The Nurley Museum

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The Nurley Museum
VSB, unlit
Danger Updater MDUDC 17:15, 1 January 2019 (UTC)
the Nurley Museum

Dulston [90,6]

Gable Walk Fire Station
Club Cocker Gibb Plaza Railway Station
the Starr Building
the Nurley Museum a factory
the Spenser Museum
Fleming Library a carpark

Basic Info:

  • Museums have a wide range of different collections and exhibitions, although previously they were not lootable. Nowadays, different decorative items may be found there.
  • Generally, the descriptions found in Museums fall along the lines of "…currently displaying a(n) exhibition/installation/collection of _____________"
  • Museums can be barricaded normally.

Nurley Museum.jpg

You are inside the Nurley Museum, currently displaying a collection of African sculpture.

Building Status

The Nurley Museum is an African Sculpture museum located in the suburb of Dulston on the border with Rhodenbank. The building is known to be the only remaining building from the 1919 National Science Exposition, the former Fine Arts Building. The other buildings were all torn down over the intervening years. The building, which was constructed of longer-lasting materials than the other Exposition buildings, initially housed the Field Museum of Natural History. When a new Field Museum building opened downtown in 1940, the former site was left vacant. After a few years, the building was selected as the site for a new science museum. The building's exterior was re-cast in stone, retaining its early-1900s Beaux Arts look, while the interior was completely rebuilt in Art Deco style.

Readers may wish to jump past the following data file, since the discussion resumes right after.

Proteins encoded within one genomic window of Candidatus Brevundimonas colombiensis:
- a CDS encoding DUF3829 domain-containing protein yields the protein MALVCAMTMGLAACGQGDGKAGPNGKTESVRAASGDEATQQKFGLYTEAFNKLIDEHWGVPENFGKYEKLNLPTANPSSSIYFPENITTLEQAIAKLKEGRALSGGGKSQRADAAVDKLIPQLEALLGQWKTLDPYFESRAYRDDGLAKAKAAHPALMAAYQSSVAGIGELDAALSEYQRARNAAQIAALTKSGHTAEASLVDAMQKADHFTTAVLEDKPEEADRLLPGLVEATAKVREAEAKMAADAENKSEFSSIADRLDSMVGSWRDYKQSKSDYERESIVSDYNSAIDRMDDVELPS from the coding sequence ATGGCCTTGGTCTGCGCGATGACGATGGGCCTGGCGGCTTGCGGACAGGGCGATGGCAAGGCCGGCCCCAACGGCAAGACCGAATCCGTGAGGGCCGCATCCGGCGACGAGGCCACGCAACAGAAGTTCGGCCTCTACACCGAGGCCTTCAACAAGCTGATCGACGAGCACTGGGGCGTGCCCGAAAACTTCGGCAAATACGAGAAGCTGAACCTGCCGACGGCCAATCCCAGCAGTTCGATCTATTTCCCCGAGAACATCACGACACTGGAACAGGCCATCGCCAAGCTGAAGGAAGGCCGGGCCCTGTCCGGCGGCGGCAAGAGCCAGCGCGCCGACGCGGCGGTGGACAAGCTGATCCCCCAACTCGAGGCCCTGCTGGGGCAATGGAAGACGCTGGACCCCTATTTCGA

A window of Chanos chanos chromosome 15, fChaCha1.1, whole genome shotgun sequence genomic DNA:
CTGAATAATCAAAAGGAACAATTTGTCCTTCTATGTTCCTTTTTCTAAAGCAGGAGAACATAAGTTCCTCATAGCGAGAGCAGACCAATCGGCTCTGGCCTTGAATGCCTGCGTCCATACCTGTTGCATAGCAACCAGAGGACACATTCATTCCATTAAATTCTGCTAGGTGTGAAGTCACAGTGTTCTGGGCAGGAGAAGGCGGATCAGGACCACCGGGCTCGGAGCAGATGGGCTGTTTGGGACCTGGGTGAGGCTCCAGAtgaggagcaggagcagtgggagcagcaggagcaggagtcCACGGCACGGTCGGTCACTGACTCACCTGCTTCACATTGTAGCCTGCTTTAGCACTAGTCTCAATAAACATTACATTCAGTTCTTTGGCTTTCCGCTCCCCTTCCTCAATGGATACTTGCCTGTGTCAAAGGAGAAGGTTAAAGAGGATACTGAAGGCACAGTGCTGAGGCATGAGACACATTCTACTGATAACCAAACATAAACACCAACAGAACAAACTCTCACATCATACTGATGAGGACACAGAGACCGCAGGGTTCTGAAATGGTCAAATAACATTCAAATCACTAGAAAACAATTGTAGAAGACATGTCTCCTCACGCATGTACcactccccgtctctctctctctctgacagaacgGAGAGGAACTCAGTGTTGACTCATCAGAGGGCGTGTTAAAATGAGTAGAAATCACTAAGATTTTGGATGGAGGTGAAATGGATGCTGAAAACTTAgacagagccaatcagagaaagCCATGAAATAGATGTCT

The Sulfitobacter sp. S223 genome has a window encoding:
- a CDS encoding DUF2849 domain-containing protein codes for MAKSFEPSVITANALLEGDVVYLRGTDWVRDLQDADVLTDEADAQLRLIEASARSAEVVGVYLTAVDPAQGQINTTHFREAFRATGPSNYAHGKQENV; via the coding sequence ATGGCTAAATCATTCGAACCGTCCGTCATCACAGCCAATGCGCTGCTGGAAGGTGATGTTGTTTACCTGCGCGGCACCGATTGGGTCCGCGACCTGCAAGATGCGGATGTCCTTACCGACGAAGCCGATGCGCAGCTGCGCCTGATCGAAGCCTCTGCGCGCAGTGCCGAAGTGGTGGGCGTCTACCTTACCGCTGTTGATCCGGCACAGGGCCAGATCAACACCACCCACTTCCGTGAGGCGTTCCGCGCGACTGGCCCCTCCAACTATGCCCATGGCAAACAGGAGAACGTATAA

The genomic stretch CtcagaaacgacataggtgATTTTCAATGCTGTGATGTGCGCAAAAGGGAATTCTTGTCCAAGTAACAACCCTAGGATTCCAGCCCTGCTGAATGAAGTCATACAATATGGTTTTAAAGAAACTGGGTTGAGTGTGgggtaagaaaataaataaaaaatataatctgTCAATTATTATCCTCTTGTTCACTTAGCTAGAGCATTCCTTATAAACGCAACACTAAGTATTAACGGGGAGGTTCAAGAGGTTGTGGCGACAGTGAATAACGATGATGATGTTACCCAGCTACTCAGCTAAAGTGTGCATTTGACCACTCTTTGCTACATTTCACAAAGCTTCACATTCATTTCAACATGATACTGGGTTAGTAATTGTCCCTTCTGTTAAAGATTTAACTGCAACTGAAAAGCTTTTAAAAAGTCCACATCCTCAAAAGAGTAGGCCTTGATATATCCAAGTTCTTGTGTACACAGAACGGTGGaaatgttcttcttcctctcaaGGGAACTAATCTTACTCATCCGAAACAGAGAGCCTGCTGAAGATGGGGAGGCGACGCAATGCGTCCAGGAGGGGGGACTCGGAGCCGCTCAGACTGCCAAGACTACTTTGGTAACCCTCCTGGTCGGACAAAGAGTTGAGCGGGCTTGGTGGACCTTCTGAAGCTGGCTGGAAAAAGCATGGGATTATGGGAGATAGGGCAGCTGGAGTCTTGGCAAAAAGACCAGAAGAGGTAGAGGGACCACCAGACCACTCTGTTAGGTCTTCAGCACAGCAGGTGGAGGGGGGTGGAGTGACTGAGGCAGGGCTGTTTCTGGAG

In the Natural History section a portion of the museum's dinosaur exhibit is prominently displayed.

The museum was truly established in 1956 by wealthy MaltCo chairman Harold S. Nurley, who pledged $7 million to the institution. He eventually donated over $15 million when assurances were made that he could direct how the funds were spent. Even so, out of modesty he requested that his name not appear on the building, but the Malton city council insisted considering the sizable sum he had donated. After much discussion he finally acquiesced to the honor and the building became known from that point on as the Nurley Museum. With his money firmly invested in the museum's future Nurley made time in his busy schedule to oversee the building's development which he envisioned as an interactive museum similar in the style of the Deutsches Museum, or at least the way the German museum had been before it was seriously damaged by Allied bombing during World War II.

The Nurley Museum conducted a citywide search to find its first director. In the end the board of directors selected Aldric Schwarzkopf because he shared Harold S. Nurley's vision. At the time Schwarzkopf was the science editor for the Eastonwood Daily. Now in his new role as museum director he assembled the museum's first staff and began organizing and constructing the exhibits. He was also considered instrumental in developing close ties with the science departments of the University of Ridleybank which supplied much of the scholarship for the exhibits. Schwarzkopf ended his career on a dark note when he resigned in 1977 amid growing disputes between himself and the board of directors over the objectivity and neutrality of the exhibits.